Business Use of the Home: New Option for 2013

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Many self-employed taxpayers work from home.  But not all of them can deduct expenses for the “business use of their home.”  The tax worksheet (Form 8829) may be only one page long, but it’s 43 lines of mind-numbing detail (at least for one more year) that you are better off skipping if you see that you don’t meet the threshhold requirements.

In order to qualify for the “business use of the home” deduction, there must be a section (or sections) of your home which you use exclusively and regularly as your principle place of business.  The deduction amount is based on square footage dedicated to this purpose. Therefore, no matter how often you find yourself on your laptop in that 3′ x 3′ area of your mancave occupied by the Lazyboy, if you ocassionally flip on the TV from that same spot, or host superbowl parties or such, you cannot satisfy the “exclusivity” prong of the test.

The good news is the IRS recently announced a new simplified option for “business use of the home” that will apply to 2013 taxes (during the 2014 filing season).  Taxpayers will be able to opt for a straight $5.00 per square food deduction (capped at $1,500 per year) instead of stressing over dreaded Form 8829.  It is believed that more taxapayers will take advantage of the tax relief afforded by this deduction and will save taxpayers something like 1.6 million hours of work and recordkeeping annually.  However, the basic exclusivity requirments explained above will remain in place.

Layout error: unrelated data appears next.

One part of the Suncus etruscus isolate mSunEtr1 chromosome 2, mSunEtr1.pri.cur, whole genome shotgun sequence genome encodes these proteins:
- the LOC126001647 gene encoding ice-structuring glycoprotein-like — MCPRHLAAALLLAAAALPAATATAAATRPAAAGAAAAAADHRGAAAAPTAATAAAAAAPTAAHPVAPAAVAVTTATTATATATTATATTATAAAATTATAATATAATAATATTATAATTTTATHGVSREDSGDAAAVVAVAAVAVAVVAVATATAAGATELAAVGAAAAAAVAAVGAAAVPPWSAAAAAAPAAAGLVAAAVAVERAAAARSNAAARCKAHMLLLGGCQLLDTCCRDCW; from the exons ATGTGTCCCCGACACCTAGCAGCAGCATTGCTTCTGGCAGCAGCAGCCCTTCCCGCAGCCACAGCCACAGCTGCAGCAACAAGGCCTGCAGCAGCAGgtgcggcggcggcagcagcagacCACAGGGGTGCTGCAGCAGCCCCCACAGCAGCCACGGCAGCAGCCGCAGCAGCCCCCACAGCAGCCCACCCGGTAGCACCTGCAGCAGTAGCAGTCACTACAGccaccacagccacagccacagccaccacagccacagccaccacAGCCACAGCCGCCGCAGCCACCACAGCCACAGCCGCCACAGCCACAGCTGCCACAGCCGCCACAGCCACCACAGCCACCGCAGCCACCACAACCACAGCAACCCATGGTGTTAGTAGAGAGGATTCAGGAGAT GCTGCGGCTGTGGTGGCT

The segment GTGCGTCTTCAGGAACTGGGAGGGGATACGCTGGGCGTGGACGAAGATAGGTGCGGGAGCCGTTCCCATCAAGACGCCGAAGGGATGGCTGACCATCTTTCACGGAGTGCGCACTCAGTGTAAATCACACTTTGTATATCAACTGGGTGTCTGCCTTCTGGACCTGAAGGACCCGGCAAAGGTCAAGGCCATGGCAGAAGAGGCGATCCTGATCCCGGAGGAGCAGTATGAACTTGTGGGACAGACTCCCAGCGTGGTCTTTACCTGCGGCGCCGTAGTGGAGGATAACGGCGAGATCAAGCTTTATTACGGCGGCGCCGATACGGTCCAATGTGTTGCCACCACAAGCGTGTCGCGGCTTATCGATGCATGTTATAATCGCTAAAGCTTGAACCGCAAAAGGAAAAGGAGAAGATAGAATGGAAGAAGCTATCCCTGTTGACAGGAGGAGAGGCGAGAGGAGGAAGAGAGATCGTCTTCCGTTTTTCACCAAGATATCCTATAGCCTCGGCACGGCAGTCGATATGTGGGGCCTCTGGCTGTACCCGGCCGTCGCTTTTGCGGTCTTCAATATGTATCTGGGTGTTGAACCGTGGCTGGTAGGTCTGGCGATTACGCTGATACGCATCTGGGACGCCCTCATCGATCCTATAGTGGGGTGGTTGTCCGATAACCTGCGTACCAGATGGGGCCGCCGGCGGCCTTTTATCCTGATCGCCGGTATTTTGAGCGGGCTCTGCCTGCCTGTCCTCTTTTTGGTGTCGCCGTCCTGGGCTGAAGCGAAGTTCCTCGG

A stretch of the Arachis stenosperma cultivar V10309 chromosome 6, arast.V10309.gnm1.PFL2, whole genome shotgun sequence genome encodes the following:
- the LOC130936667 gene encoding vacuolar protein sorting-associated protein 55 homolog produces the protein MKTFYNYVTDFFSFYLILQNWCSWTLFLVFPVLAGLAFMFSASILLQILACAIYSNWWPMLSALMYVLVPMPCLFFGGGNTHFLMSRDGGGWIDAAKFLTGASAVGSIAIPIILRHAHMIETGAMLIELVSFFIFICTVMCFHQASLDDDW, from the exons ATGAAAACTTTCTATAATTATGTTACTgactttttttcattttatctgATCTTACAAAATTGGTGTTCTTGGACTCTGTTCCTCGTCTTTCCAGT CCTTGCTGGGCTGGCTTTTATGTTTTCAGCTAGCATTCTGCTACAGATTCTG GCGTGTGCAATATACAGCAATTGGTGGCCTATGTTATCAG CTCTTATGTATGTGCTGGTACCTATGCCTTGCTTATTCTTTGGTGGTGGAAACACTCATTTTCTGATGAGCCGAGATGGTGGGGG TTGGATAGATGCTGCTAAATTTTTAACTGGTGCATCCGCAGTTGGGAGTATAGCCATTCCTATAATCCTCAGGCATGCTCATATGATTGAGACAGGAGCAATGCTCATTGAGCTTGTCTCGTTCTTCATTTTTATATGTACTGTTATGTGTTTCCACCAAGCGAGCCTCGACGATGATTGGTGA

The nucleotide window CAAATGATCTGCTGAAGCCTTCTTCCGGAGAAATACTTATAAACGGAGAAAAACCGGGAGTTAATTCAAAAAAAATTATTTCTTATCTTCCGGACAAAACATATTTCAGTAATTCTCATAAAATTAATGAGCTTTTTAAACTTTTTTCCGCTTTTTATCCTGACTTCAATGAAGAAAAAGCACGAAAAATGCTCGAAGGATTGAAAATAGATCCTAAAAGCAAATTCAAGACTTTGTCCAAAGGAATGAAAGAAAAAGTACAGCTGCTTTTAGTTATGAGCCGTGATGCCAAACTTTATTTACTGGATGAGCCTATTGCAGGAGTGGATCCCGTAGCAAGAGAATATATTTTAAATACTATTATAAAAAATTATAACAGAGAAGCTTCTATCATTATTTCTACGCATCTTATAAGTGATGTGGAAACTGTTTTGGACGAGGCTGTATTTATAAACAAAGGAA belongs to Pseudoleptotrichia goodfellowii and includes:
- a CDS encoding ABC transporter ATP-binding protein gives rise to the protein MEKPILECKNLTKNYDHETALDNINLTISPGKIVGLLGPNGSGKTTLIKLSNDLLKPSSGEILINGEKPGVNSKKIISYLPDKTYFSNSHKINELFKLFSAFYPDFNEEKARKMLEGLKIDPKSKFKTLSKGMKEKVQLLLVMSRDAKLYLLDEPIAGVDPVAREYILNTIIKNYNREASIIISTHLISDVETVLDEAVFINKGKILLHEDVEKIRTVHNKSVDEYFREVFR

IRS Inflation Adjustments

This blog post lists some of the Annual Inflation Adjustments published by the IRS today that are interesting not only  to CPAs and tax attorneys. It may be helpful to understand that the 2012 “tax year” was last year (for taxes filed in 2013). But the 2012 tax season is right now (well, actually between January 30th and April 15th 2013). So, we will not be required to file for tax year 2013 until the 2014 tax season. The terminology gets a little confusing.

Adjustments for Tax Year 2012:

  • standard deduction increased to $6,100 (was $5,950)
  • personal exemption increased to $3,900 (was $3,800)
  • maximum Earned Income Credit amount increased to $6,044 (was $5,891)

Adjustments for Tax Year 2013:

  • new tax rate of 39.6 percent added for individuals whose income exceeds $400,000
  • personal exemption subject to a phase-out that begins with adjusted gross incomes of $150,000
  • the Alternative Minimum Tax exemption amount for tax year 2013 is $51,900 (was $50,600)

Make note of these changes because lawmakers may one day be purging the tax code of all deductions, exemptions, credits, and anything else that resembles tax relief.

IRS Tips: Charitable Contributions

Assuming anybody has any money to give this year, the IRS offers the following advice on claiming deductions for charitable giving:

  • If you want the deduction count on your 2011 taxes, then you have to make the contribution before the end of the year.
  • The organization you donate to must be a qualified organization — confirm using IRS Publication 78.
  • Charitable contributions are only deductible if you itemize, not if you take the standard deduction.
  • Keep good records and save donation receipts.
  • You may need to complete Form 8283 for non-cash contributions

As always, the best, most comprehensive source of information is the IRS publication on the topic.  For more information related to charitable contributions, see Publication 526 (available on the IRS website).